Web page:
What stories can you tell about your favorite Chevy? (I’m not allowed to name any other brands.)

 


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Throwback Thursday: Take Those Wedding Photos!

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“Just one more!” says every wedding photographer. And nearly every person standing in formation for the photo replies with groans.

We finally found our wedding album. It was MIA for a few years. But now we have it. And the precious family photos we had taken are even more meaningful, especially the ones of our parents and grandparents, who have all passed away.

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Should you be at a wedding-online, Zoom, social distanced, streaming-and someone asks for just one more, and “Smile for the camera!,” just grin and bear it. One day, sooner and later, those photos may become treasured memories for the wedding couple and their families.

Reflections on 35 years of marriage.

And, trivia for you, my mom made my dress! First from a sheet-to make sure all the pieces fit, since I had requested my dress be created from 2-3 different patterns-and then from chintz. I might have had the worlds’ least costly wedding dress-until we came to the wide cotton eyelet lace. A wonderful memory of my precious mama. And, another trivia, notice that my dad is smiling. Only in ONE photo, but capturing one of his smiles on camera was indeed a rare treat.

Smile, friends. Make those memories.

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Throwback Thursday: The Year of Kevin and Angie (Happy 35th Anniversary to Us) #TBT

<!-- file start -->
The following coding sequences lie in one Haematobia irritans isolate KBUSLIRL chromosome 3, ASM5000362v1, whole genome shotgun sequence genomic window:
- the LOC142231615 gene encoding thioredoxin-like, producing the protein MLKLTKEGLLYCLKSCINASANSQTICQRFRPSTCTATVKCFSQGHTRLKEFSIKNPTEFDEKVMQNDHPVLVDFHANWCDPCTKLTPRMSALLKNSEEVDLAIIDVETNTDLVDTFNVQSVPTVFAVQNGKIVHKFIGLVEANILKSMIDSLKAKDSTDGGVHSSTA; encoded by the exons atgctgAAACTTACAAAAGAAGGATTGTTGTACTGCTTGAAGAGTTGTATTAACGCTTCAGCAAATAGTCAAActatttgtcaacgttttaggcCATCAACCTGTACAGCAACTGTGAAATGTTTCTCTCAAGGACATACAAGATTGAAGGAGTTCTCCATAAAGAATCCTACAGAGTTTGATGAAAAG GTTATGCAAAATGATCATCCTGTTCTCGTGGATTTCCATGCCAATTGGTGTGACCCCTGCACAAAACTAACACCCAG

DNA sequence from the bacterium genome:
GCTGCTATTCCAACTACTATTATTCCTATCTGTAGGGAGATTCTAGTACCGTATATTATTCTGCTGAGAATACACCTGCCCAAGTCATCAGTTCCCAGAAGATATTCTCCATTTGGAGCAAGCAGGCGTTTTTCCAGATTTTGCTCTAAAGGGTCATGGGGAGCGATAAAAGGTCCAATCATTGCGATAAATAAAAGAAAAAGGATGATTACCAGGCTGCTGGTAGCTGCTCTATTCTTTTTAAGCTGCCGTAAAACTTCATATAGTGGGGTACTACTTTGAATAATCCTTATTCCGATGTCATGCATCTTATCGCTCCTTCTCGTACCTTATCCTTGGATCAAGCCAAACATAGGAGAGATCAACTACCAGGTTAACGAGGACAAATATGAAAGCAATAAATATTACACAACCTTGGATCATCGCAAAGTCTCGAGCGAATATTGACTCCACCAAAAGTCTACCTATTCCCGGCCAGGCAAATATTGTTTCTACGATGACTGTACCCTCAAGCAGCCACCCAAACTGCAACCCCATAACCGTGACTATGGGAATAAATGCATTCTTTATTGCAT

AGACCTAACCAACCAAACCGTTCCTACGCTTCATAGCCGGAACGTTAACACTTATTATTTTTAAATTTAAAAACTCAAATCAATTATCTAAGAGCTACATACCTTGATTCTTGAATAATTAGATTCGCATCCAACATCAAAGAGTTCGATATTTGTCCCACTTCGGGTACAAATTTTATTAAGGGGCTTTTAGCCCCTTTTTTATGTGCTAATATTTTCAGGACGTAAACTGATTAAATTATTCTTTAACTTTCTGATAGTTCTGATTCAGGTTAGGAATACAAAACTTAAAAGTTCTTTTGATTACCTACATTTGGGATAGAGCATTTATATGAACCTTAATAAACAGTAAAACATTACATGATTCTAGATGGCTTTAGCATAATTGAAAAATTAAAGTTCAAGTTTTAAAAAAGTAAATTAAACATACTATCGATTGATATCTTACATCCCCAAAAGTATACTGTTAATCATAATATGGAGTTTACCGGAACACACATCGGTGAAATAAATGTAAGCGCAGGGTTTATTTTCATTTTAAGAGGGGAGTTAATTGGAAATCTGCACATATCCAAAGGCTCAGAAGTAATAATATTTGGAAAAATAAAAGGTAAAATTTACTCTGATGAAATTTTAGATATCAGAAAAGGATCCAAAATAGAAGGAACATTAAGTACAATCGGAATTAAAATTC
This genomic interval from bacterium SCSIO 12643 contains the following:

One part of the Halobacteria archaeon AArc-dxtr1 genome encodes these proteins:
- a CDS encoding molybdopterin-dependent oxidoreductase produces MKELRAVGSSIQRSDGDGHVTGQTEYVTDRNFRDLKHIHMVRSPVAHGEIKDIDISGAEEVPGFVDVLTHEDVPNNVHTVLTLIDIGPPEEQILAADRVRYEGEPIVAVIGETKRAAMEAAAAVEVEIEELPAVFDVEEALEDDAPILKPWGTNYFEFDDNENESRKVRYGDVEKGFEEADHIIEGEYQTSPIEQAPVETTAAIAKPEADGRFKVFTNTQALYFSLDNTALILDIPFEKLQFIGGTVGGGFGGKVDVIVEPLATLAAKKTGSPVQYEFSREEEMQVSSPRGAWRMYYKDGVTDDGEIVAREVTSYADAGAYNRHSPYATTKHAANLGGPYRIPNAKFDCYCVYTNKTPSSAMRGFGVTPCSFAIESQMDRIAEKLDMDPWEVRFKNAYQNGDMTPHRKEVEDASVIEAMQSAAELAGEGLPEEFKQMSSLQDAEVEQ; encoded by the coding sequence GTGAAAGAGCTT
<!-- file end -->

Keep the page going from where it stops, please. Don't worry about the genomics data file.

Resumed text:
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Look at the cute guy! He asked me to marry him back in the days of Polaroid pictures. He took this picture and had to mail it to me (snail mail). 1981! What a great year.

We graduated from high school in 1981 and I went off to college. Poor fellow. He thought he would never see me again, lost to one of those studious university boys.

Four years later, after too-many-to-count phone calls (ring twice and hang up to let the other know we were thinking about him/her), boxes of letters and cards, miles and miles traveled to visit each other (I chose a university that was over four hours away from home), and alternating weekend visiting schedule, we were married at our home church.

After a honeymoon to Disneyland (yes, we are a COOL couple), we settled in the lower Yakima Valley to raise our children and pursue our careers.

How long was our dating and engagement period? The total is about seven years. We met in high school, started dating, took a year off, then got back together for good. 35 years later, we are still best friends and more in love than ever.

And they said it would never last.

Take your time, youngsters. Be patient. Wait for the right person. Make sure you are best friends first. And then commit for the rest of your life.

LOL. Old lady Quantrell giving marriage advice. Best ever piece I can give? Base your relationship on faith in Jesus. God has kept us going through good and bad times, and we’ve had plenty of both.

Happy anniversary, my love.


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Throwback Thursday: The Beginning of My Love of Horses

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The date on the photo reads May 1966. But I’m positive I’m not 3-4 years old in this picture. I will guess I’m 2 or 2 1/2 because I can just see the crib in the bedroom. That means my baby brother has been or soon will be born. We are about 2 1/2 years apart. Sometimes it takes a year or three to remember to take the film for developing.

So. Already I love horses. This one is special because I am carrying it, instead of the other way around. I’m looking pretty strong, the way I’m hauling my ride. I have my rocking chair, my horse, and I’m dressed for (guessing) church. Pretty styling with my navy coat and white hat and socks.